Story & photos Matthew Michaelis
Recently at a pre-Chrissie get-together, I was having a hammer and tong with a couple of locals about their favourite eats. The resounding and loudest recommendation was from a Mullumbimby resident who strongly advised me to partake of a haloumi burger at the Punch & Daisy Cafe in Mullumbimby.
I decided to check it out. I couldn’t track down the person who originally gave me the good oil on the ‘fabulous burger’. It was a frenetic conversation at the Christmas party with a beer and wine chaser. Instead I asked another Punch & Daisy ‘virgin’ along for lunch. The idea was to capture some first impressions of this purpose-built refectory.
My very first impressions of Punch & Daisy could probably sum up the place and its food – super organised and clean – just like the concise and well-thought-out menu here. Clean flavours, house-made wherever possible with some raw foods. When I say purpose built – I mean it; the two running this cafe appear to work together like peas in a pod. They’re a couple expecting their first child. With a family on the way, everything you receive here is not only healthy and easy to eat; it also appears designed to be easy to manage for the proprietors. These guys are a pigeon-pair working the floor and the kitchen of this airy eatery. ‘We don’t do fresh juices because there are only two of us,’ I was happily told. It’s sort of reverse economies of scale I thought, and it’s perfect for a suburb groaning with same-ish items (such as fresh juices). Someone down the road will fill that need. Why sweat the small stuff.
One of the advantages for people moving into this region is that no matter what business you’ve come up with, here you can design it any which way you want, and if you’ve got a commitment to it, there will be a perfect market waiting for your business (within reason of course). So if you thought, ‘not another cafe in town’ as I did when I first saw Punch & Daisy, then you’ll appreciate the refinement of choice here and the civil hours they keep – 8am till 2pm Monday to Friday – ingenious and not too foul for the owners, either.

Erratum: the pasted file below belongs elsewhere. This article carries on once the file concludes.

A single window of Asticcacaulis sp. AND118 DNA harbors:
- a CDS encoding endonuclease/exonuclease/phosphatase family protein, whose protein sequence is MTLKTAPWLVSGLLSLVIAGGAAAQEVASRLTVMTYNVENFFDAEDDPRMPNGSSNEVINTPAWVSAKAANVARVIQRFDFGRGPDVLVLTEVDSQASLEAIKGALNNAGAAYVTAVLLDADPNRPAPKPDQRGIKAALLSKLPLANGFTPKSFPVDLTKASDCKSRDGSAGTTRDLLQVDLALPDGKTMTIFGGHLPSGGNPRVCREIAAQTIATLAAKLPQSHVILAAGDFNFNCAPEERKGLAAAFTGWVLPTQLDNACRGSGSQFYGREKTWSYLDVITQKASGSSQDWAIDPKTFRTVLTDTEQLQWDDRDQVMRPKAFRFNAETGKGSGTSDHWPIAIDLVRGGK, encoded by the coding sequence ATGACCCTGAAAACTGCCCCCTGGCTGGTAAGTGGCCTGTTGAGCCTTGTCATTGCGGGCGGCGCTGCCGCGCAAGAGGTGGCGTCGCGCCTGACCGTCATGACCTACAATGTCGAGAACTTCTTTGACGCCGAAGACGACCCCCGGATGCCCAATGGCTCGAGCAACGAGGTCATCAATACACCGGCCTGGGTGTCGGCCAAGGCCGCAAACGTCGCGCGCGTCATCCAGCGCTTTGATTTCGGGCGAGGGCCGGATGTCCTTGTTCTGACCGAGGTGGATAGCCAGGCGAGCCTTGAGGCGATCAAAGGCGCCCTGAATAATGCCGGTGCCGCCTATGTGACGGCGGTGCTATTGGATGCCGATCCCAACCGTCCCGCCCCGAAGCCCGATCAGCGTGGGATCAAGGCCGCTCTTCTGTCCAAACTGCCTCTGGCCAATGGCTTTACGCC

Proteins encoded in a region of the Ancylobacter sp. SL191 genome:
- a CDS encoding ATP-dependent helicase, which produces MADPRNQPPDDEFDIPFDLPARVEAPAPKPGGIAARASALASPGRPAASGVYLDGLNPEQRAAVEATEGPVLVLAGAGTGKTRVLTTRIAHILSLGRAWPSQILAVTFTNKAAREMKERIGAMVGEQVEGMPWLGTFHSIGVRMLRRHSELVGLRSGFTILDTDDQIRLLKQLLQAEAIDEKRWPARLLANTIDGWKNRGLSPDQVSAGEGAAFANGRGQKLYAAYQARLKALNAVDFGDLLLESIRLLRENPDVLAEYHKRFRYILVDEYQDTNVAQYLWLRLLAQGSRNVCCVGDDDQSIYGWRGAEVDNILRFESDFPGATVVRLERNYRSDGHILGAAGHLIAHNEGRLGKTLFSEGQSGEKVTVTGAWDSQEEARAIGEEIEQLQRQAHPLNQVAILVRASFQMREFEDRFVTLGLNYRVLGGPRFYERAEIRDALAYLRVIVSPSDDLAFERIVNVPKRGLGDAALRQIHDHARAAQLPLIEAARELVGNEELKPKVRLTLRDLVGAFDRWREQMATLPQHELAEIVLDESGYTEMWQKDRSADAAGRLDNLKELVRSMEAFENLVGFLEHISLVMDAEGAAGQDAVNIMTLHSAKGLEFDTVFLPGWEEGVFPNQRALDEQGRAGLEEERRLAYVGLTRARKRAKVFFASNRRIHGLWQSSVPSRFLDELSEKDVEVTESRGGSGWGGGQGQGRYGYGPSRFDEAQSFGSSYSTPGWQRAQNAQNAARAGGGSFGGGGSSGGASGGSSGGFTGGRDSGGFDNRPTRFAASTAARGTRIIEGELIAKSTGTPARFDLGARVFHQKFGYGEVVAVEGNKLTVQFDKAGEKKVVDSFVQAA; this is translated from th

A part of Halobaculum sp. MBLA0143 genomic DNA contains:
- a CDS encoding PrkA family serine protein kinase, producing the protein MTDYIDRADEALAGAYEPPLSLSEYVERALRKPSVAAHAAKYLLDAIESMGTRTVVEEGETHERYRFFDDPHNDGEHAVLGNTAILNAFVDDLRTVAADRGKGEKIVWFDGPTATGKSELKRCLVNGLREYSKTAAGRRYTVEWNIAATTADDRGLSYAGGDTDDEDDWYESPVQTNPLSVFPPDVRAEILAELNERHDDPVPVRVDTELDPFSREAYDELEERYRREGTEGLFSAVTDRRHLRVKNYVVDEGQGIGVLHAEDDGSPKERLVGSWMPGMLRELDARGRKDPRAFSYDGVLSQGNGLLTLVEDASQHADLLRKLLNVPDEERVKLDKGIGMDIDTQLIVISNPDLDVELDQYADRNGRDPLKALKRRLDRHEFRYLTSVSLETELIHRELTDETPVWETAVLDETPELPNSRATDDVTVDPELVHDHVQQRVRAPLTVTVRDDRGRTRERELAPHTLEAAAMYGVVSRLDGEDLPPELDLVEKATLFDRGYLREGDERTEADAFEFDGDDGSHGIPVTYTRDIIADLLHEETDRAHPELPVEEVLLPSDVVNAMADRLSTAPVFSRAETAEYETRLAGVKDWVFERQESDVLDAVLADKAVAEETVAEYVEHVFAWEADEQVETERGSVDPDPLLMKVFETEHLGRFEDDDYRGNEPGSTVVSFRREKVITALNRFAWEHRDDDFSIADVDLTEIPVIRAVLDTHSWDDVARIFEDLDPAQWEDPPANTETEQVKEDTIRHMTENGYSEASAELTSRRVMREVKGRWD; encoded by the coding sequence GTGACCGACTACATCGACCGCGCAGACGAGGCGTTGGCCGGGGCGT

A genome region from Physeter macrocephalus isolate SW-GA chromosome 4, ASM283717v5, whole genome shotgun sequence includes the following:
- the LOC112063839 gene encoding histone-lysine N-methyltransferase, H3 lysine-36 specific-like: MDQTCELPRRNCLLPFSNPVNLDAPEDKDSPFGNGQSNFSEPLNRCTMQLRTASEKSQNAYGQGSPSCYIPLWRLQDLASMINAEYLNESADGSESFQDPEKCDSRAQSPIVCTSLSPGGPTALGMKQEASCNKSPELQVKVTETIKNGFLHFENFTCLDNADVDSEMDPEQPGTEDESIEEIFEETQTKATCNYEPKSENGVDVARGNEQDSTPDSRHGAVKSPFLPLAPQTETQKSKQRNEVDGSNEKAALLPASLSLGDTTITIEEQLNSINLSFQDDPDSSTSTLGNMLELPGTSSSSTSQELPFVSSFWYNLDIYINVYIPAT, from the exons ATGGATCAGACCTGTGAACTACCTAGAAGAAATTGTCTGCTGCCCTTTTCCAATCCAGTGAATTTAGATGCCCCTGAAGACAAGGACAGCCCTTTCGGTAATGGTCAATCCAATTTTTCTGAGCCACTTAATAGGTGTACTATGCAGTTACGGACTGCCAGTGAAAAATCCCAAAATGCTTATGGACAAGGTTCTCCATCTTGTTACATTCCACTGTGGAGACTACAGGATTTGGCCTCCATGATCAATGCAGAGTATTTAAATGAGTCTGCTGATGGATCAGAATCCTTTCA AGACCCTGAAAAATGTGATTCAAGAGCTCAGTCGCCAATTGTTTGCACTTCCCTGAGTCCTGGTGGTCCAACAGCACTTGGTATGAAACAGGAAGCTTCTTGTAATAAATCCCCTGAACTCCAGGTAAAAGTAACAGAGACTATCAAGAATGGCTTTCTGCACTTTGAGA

What about the haloumi burger, I hear you say. Unfortunately it wasn’t available. A new menu was up for grabs and so I went hell for leather ordering over a couple of days a mix of things with the help of my guest on the first day.
We tried the grilled local chorizo and padron peppers with a fried free-range egg, Ligurian black olives, harissa yoghurt, lime and coriander. I had a dish that suited my hunger at the time and a favourite when I’m running a light week; a straightforward and flavoursome dressed avocado served with fresh basil, toasted seeds all sitting on thin-sliced organic caraway rye sourdough. This was an innocent and clean example (just like myself), not trying hard, but as expected. For the former dish I’ll allow its consumer to enlighten you: ‘It was pretty flavoursome and not overly spicy… not a masterpiece, some odd combinations, but I enjoyed it nonetheless. I would eat here again, because I could sit out the back. I loved the veggie-patch setting and when I eat in Mullum, other places aren’t that intimate and some places are completely cramped,’ he explained.
I went back into Punch & Daisy again the next day and ordered the Beluga lentil salad. This was extremely generous while keeping my waist firmly belted. So fresh and full of energetic intention and care. A well-balanced placement of candied and raw beetroot was sitting alongside honey-glazed, lightly cooked carrot chunks, fresh basil, currants and a good garnish of toasted seeds and some shards of shattered macadamia nuts. In case you’re wondering if they’ve put caviar in this salad, then no. The tiny lentils that covered this salad are called Beluga as they have shape and colour similar to Beluga caviar.
I’ve had coffee here and it’s well-made local Moonshine brew. I do drink low-fat milk though, and was told when I ordered here a while ago that they don’t provide it, so I don’t drink coffee here anymore. I’ve had every smartarse barista under the sun tell me that full-fat milk is the shizzel and that low-fat milk makes no difference, but believe me I’ve drunk litres of milk coffee and over the years my belly has told me that it indeed makes a difference. Perhaps I should go black, as my vegan daughter urges me to do. I’m just not ready to give it up for a cause or a barista.
Punch & Daisy is a good place to go if you want to feel clear and not hassled by cramped spaces, overheated staff or frenzied fellow diners.
Punch & Daisy
Monday to Friday, 8am–2pm
Closed Saturday and Sunday
105 Stuart St, Mullumbimby